Today, humans are threatening the coelacanth through the chemical pollution of its deep-sea habitat. Given an estimated 500 individuals in the total population around the Comoros Islands, coupled with the species' low rate of reproduction (it bears live young), there is cause for concern. A team of scientists at the Virginia Institute of Marine Science in Gloucester found high levels of DDT and PCBs in the tissues of frozen specimens taken from the population off the Comoros Islands. "It's a very scary situation," said John A. Musick, who headed the study at the institute. "It's even more alarming because if we lose the coelacanths, we're not losing a species, or a genus, or a family. We're losing a superorder—the last member of a species that dominated the world's ecology for millions of years." The loss of a superorder is, to scientists, the loss of a gigantic branch from the tree of life, the tree of evolution.

Some ancient species, such as opossums, are unlikely to become extinct because they meet Nature's criteria for persistence. In addition, they live in environments that vary so much from day to day, month to month, and year to year that they're unlikely to meet anything in the future they have not already survived in the past. Another category of organisms, however, called "living fossils," is in much greater danger of extinction.

"Living fossils," like the coelacanth, are so called because they represent the only surviving species of a taxonomic group that was once considerably richer. The notion of a living fossil has an air of doom about it, as though they are living on borrowed time, a holdover from a more aristocratic era. Indeed, some are living thus, either because they are rigidly adapted to narrowly specific habitats threatened with drastic modification or because the species themselves are simply disappearing into extinction.

In the game of survival, the coelacanth has three ominous strikes against it:  it is the only surviving species of a taxonomic group that was once considerably richer; it has not changed in millions of years; and it is adapted to a specific habitat now threatened by human-caused pollution and exploited by human intrusion.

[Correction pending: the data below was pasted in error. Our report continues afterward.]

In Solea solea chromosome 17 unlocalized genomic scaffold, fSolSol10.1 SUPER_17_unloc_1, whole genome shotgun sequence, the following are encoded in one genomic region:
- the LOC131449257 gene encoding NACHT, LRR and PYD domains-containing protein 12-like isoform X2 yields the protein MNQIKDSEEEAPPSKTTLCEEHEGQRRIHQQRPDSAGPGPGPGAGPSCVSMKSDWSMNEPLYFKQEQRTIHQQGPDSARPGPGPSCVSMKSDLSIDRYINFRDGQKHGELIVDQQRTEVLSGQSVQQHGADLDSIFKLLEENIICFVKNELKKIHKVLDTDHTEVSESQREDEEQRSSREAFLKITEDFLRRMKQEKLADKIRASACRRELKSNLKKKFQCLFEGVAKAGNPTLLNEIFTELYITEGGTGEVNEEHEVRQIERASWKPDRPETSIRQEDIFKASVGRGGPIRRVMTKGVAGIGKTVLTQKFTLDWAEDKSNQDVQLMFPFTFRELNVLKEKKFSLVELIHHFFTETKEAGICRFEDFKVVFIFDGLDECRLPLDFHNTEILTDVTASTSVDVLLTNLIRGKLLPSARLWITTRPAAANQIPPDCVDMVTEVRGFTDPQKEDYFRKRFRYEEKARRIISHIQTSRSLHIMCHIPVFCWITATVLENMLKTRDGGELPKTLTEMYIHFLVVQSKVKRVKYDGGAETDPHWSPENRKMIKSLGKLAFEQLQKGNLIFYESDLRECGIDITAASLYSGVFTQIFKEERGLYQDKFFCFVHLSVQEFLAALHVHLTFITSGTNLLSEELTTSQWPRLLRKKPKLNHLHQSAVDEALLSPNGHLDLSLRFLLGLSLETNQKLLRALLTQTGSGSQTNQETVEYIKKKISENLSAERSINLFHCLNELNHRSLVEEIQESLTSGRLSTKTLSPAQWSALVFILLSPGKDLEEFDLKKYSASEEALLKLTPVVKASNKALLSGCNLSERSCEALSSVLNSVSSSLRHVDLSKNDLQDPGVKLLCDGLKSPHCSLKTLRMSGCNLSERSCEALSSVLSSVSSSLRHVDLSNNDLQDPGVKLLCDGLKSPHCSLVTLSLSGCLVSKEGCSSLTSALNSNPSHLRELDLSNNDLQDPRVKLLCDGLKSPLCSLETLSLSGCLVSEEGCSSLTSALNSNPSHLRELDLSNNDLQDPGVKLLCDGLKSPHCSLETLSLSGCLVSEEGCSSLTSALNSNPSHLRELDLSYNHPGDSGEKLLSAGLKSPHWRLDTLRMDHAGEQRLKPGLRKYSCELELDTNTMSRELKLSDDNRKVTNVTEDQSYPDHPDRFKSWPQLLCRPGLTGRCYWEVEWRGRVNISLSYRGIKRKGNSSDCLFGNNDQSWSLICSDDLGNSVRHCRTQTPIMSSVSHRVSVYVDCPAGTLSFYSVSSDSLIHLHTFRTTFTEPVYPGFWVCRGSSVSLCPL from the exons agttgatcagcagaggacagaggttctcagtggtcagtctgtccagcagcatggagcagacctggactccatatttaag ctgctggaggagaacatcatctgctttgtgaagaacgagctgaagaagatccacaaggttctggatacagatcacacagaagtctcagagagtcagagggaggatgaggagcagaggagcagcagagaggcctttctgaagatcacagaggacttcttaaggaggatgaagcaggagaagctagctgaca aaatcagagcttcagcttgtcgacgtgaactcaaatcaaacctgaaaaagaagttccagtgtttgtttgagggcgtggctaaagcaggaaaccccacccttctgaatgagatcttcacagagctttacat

The continued survival of the coelacanth, after 380 million years of history in the deep sea, is suddenly threatened by major changes in its environment.⁴ These changes have been created by an upstart species that has been around for only five to eight million years—us. What does it say about us, the human species, if we destroy the biophysical integrity of the coelacanth's habitat and its patterns of self-maintenance to the point of its extinction?

In the case of the coelacanth, it means that a whole, major line of evolution will suddenly disappear—forever. It means that all living individuals in the species, each one of which is the culmination of a 380-million-year chain of genetic experiments, will cease to be. Such a pointless loss is, to me, unconscionable.

We humans also have dramatic, unforeseen impacts on terrestrial areas of our biosphere. To illustrate, let's consider Easter Island, which is a tiny, 43-square-mile piece of land in the South Pacific, 2400 miles off the coast of South America. The island's oldest pollen dates go back some 30,000 years, long before the first people arrived. At that time, based on the pollen record, the island was forested with now-extinct, giant Jubaea palms.

Polynesians settled on the island around the year 1200—800 years ago. They began to gradually clear the land for agriculture and cut trees to build canoes. The island, while small, was relatively fertile, the sea teemed with fish, and the people flourished. The population rose to about 3,000 or 4,000, and probably remained relatively stable. Eventually, trees were felled and cut into log lengths to transport and erect hundreds of stone statues, or moai, some of which are roughly 32 feet high and weigh as much as 85 tons.